(defun my-unfill-paragraph (&optional region)
"Make multi-line paragraph into a single line of text.
REGION unfills the region. See URL
(interactive (progn (barf-if-buffer-read-only) '(t)))
(let ((fill-column (point-max))
;; This would override `fill-column' if it's an integer.
(fill-paragraph nil region)))
It works by setting the upper limit on the fill-column variable to the maximum point in the buffer. The fill-column variable controls the column beyond which automatic line-wrapping should happen. It also sets emacs-lisp-docstring-fill-column to t which means that the fill column for lisp docstrings should use the same fill value as that given by fill-column. In essence, this removes line-wrapping. Finally, it calls the fill command for the region or current paragraph.
I can't think of a quick built-in solution that works in all cases. For a single paragraph, you can:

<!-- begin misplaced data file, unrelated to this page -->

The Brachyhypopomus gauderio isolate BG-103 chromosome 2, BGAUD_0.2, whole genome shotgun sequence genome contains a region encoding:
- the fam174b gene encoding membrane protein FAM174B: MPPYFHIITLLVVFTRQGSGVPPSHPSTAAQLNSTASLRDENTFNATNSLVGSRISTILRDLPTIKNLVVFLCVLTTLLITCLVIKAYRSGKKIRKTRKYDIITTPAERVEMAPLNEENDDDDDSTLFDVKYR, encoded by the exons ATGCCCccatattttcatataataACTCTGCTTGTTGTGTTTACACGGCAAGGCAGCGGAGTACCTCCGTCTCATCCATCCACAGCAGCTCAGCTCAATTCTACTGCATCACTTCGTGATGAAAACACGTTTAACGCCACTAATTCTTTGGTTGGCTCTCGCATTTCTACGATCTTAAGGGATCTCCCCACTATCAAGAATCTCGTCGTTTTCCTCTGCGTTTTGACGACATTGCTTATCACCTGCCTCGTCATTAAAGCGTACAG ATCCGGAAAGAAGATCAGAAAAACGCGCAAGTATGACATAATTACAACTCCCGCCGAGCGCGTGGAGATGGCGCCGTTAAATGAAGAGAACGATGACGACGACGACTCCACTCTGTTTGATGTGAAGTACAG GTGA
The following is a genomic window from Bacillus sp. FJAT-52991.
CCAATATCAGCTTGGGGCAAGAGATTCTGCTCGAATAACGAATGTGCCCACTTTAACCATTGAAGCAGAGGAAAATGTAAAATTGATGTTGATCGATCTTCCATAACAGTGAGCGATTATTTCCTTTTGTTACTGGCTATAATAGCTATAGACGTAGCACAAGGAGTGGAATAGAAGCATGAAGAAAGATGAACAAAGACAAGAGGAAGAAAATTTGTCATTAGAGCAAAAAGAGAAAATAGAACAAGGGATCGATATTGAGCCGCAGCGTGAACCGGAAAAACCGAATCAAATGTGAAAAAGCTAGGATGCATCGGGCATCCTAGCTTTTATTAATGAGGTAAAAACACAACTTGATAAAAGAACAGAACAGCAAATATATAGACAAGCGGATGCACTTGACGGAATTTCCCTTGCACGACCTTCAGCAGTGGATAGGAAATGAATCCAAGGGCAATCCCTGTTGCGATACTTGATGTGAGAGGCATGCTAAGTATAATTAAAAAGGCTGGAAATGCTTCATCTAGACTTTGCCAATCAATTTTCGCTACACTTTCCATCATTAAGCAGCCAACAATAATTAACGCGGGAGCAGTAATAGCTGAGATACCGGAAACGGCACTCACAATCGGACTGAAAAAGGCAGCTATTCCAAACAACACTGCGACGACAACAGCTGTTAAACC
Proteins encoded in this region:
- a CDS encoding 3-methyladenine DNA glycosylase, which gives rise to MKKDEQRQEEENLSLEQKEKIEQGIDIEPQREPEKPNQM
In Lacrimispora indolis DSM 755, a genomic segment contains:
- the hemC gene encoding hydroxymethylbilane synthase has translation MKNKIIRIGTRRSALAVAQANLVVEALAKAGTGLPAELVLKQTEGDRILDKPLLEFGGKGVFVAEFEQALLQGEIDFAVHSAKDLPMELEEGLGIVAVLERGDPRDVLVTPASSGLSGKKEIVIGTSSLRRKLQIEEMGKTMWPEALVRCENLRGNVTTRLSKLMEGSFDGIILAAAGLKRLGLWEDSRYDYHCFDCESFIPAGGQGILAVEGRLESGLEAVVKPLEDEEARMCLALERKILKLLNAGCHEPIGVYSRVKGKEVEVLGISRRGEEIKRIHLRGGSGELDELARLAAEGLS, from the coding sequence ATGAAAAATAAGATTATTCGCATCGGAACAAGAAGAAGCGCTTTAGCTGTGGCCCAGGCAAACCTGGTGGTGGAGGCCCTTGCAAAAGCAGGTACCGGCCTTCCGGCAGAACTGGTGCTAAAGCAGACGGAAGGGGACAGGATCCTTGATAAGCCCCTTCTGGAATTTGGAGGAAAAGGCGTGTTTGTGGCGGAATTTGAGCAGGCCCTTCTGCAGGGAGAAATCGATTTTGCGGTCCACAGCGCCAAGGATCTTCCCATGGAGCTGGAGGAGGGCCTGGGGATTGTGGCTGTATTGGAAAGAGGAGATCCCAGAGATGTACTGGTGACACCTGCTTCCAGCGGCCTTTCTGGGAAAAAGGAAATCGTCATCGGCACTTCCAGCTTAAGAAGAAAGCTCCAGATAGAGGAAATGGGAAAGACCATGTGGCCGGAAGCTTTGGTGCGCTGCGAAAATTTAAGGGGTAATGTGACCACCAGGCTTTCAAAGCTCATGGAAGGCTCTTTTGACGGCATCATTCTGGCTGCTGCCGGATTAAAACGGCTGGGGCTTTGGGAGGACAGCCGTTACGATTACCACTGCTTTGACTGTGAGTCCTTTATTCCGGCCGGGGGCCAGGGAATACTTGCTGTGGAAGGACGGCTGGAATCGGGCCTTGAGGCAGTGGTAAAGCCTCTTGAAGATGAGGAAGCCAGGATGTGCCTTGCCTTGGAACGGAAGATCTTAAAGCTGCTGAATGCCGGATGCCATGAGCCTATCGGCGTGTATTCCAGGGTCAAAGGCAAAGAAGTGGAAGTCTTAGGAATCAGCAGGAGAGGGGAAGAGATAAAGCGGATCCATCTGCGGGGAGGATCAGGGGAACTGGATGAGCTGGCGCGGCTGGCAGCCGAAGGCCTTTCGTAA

Mark the paragraph (mark-paragraph, M-h).
Remove the beginning and ending line break from the region (right C-x C-x left).
Replace line breaks by spaces (C-M-% C-q C-j RET SPC RET !).
This is unwieldy enough that setting fill-column to a very high value and running fill-region tends to be more convenient. Doing it for multiple paragraphs is even more unwieldy because there isn't a regular expression that matches line breaks that aren't paragraph breaks.
If you don't want to modify fill-column, you can:
Create an indirect buffer: C-x 4 c
Set fill-column in the indirect buffer: M-x set-variable RET fill-column RET 99999999 RET